Recently I wrote about our much-misused friend, the semicolon; now that you’ve mastered the art of using the semicolon correctly, I thought I’d spend a little time talking about another misunderstood punctuation mark: the colon.
Here are several commonly known uses: 1) following a salutation in a formal letter or email (Dear Dr. Jones:); 2) in delineating hours and minutes (4:15); 3) when separating a book’s title and subtitle (The Wild West: A Study in Contrasts); 4) when indicating proportions (The ratio of cats to dogs was 4:1.); and 5) in writing bibliographic citations (New York: HarperCollins, 2008).
Perhaps less known or understood is its use in the following instance: after an independent clause (a sentence with a subject and verb that can stand alone). In this case, you would use a colon when you want to direct your reader’s attention to 1) a list, 2) a quotation, 3) an explanation or a summary, or 4) an appositive (a noun or noun phrase that sits right next to another noun and renames it or describes it in another way). Here are some examples:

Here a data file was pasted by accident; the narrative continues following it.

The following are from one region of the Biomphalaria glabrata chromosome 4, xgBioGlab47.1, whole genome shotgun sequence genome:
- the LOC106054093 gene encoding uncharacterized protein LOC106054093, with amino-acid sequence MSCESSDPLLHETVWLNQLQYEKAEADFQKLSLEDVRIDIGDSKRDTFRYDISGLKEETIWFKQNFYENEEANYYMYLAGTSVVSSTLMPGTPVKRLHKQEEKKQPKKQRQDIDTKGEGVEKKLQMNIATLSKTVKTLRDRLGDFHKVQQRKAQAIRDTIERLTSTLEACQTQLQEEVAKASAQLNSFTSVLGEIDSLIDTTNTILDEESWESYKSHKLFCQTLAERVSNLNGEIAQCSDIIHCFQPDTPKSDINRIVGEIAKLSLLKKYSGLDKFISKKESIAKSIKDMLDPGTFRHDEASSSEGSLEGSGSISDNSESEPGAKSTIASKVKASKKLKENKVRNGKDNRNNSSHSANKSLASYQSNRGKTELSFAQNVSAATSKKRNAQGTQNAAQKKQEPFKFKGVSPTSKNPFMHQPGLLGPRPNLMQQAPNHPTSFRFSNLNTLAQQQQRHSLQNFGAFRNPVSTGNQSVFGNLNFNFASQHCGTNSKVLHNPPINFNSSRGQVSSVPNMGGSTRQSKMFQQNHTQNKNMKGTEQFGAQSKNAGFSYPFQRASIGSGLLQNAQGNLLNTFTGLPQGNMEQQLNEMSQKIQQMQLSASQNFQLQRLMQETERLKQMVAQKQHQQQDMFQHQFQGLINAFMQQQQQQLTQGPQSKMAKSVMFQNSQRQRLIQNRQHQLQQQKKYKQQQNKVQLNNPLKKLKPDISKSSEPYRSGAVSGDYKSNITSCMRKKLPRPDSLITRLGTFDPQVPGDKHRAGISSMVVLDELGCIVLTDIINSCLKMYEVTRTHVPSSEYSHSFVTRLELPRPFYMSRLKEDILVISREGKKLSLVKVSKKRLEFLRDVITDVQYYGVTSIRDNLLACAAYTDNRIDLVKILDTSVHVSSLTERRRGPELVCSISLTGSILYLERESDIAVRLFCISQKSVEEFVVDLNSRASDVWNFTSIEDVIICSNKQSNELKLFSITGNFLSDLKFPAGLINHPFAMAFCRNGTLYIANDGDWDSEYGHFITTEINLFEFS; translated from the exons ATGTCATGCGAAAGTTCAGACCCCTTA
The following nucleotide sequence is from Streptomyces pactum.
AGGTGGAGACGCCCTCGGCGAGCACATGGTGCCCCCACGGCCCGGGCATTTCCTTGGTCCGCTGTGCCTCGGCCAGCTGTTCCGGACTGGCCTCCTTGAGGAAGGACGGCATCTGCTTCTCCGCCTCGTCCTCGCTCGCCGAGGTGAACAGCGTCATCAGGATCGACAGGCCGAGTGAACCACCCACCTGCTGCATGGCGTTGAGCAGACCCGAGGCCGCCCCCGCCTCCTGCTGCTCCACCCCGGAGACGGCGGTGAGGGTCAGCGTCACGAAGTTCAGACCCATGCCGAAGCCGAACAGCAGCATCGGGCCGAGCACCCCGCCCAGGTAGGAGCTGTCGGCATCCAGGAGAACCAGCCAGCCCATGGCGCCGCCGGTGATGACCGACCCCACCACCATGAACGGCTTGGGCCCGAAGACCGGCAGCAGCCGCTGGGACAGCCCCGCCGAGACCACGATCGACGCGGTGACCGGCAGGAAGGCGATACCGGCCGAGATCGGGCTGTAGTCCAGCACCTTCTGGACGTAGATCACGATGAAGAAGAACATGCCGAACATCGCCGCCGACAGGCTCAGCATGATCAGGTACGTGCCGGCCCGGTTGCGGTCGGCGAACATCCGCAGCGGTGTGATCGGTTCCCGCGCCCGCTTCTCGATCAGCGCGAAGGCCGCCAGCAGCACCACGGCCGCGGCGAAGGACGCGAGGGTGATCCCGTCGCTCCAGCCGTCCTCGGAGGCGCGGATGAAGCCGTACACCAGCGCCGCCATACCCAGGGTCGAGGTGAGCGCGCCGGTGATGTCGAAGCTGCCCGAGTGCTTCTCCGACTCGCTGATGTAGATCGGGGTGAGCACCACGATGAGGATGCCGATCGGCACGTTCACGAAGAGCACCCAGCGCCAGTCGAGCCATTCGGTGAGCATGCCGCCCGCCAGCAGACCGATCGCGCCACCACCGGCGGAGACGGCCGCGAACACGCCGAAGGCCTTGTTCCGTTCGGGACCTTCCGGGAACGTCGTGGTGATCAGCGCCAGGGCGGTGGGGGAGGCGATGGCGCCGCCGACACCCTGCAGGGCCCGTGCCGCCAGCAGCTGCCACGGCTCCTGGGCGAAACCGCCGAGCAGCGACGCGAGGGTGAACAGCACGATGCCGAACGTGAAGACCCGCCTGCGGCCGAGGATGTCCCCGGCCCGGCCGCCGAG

- My morning ritual includes the following: yoga, a shower, a good breakfast, and meditation. (a list)
- Think about these wise words from Ben Franklin: “There never was a good war or a bad peace.” (a quotation)
- Happiness is like hope: It cannot be forced. (an explanation or a summary)
- My dog is guilty of two of the seven deadly sins: sloth and gluttony. (an appositive)
Here are the most common misuses of a colon:
After a verb(The best things you can do to lose weight are :control portion sizes and get plenty of exercise.) After a preposition(The book consists of :nine chapters and an afterword.) After for example, such as, and including(The recipe has just a handful of ingredients, including :flour, eggs, and vanilla.)
So now you know.